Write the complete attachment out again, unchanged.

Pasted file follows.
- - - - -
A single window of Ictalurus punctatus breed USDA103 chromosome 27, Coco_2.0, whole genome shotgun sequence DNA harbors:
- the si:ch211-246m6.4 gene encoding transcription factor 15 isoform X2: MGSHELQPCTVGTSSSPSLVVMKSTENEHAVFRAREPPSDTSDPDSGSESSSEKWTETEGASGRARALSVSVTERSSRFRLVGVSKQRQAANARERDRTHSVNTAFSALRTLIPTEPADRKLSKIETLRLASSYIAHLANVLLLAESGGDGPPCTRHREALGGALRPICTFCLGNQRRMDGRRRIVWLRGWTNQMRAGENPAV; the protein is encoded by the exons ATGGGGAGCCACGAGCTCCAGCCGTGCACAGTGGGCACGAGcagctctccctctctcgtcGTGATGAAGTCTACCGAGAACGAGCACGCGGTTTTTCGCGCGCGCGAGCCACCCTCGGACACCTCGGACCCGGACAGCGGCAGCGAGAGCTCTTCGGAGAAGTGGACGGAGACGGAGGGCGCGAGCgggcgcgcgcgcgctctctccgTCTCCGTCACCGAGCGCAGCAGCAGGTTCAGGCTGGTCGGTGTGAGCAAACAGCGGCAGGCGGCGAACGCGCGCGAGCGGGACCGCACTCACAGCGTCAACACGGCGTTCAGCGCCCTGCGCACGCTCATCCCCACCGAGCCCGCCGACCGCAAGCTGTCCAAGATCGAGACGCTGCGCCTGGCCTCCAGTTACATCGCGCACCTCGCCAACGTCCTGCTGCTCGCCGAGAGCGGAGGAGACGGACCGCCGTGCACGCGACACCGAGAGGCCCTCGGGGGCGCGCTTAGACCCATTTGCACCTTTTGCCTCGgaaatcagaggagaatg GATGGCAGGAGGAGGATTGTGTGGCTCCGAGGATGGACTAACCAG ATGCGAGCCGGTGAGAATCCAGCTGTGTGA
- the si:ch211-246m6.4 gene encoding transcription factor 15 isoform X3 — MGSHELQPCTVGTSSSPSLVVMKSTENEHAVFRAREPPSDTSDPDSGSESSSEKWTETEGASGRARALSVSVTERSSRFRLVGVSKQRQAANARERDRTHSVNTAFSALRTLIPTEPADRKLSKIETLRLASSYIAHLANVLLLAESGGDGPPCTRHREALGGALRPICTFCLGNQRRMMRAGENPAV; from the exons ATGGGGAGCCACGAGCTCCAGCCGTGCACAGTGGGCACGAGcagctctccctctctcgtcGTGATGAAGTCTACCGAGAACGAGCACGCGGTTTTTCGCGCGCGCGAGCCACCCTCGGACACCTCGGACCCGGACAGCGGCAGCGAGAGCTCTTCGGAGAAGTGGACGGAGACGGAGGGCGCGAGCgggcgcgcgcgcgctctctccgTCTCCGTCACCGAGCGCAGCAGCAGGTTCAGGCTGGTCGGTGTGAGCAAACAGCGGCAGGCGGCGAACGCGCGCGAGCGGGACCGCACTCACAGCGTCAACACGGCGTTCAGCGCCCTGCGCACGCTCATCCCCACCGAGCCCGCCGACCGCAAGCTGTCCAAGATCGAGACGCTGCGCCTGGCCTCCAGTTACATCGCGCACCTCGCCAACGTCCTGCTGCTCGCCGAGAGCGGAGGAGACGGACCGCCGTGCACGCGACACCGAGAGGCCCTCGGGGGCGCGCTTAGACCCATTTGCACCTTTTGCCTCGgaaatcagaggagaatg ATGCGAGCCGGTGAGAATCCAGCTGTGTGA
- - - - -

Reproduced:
A single window of Ictalurus punctatus breed USDA103 chromosome 27, Coco_2.0, whole genome shotgun sequence DNA harbors:
- the si:ch211-246m6.4 gene encoding transcription factor 15 isoform X2: MGSHELQPCTVGTSSSPSLVVMKSTENEHAVFRAREPPSDTSDPDSGSESSSEKWTETEGASGRARALSVSVTERSSRFRLVGVSKQRQAANARERDRTHSVNTAFSALRTLIPTEPADRKLSKIETLRLASSYIAHLANVLLLAESGGDGPPCTRHREALGGALRPICTFCLGNQRRMDGRRRIVWLRGWTNQMRAGENPAV; the protein is encoded by the exons ATGGGGAGCCACGAGCTCCAGCCGTGCACAGTGGGCACGAGcagctctccctctctcgtcGTGATGAAGTCTACCGAGAACGAGCACGCGGTTTTTCGCGCGCGCGAGCCACCCTCGGACACCTCGGACCCGGACAGCGGCAGCGAGAGCTCTTCGGAGAAGTGGACGGAGACGGAGGGCGCGAGCgggcgcgcgcgcgctctctccgTCTCCGTCACCGAGCGCAGCAGCAGGTTCAGGCTGGTCGGTGTGAGCAAACAGCGGCAGGCGGCGAACGCGCGCGAGCGGGACCGCACTCACAGCGTCAACACGGCGTTCAGCGCCCTGCGCACGCTCATCCCCACCGAGCCCGCCGACCGCAAGCTGTCCAAGATCGAGACGCTGCGCCTGGCCTCCAGTTACATCGCGCACCTCGCCAACGTCCTGCTGCTCGCCGAGAGCGGAGGAGACGGACCGCCGTGCACGCGACACCGAGAGGCCCTCGGGGGCGCGCTTAGACCCATTTGCACCTTTTGCCTCGgaaatcagaggagaatg GATGGCAGGAGGAGGATTGTGTGGCTCCGAGGATGGACTAACCAG ATGCGAGCCGGTGAGAATCCAGCTGTGTGA
- the si:ch211-246m6.4 gene encoding transcription factor 15 isoform X3 — MGSHELQPCTVGTSSSPSLVVMKSTENEHAVFRAREPPSDTSDPDSGSESSSEKWTETEGASGRARALSVSVTERSSRFRLVGVSKQRQAANARERDRTHSVNTAFSALRTLIPTEPADRKLSKIETLRLASSYIAHLANVLLLAESGGDGPPCTRHREALGGALRPICTFCLGNQRRMMRAGENPAV; from the exons ATGGGGAGCCACGAGCTCCAGCCGTGCACAGTGGGCACGAGcagctctccctctctcgtcGTGATGAAGTCTACCGAGAACGAGCACGCGGTTTTTCGCGCGCGCGAGCCACCCTCGGACACCTCGGACCCGGACAGCGGCAGCGAGAGCTCTTCGGAGAAGTGGACGGAGACGGAGGGCGCGAGCgggcgcgcgcgcgctctctccgTCTCCGTCACCGAGCGCAGCAGCAGGTTCAGGCTGGTCGGTGTGAGCAAACAGCGGCAGGCGGCGAACGCGCGCGAGCGGGACCGCACTCACAGCGTCAACACGGCGTTCAGCGCCCTGCGCACGCTCATCCCCACCGAGCCCGCCGACCGCAAGCTGTCCAAGATCGAGACGCTGCGCCTGGCCTCCAGTTACATCGCGCACCTCGCCAACGTCCTGCTGCTCGCCGAGAGCGGAGGAGACGGACCGCCGTGCACGCGACACCGAGAGGCCCTCGGGGGCGCGCTTAGACCCATTTGCACCTTTTGCCTCGgaaatcagaggagaatg ATGCGAGCCGGTGAGAATCCAGCTGTGTGA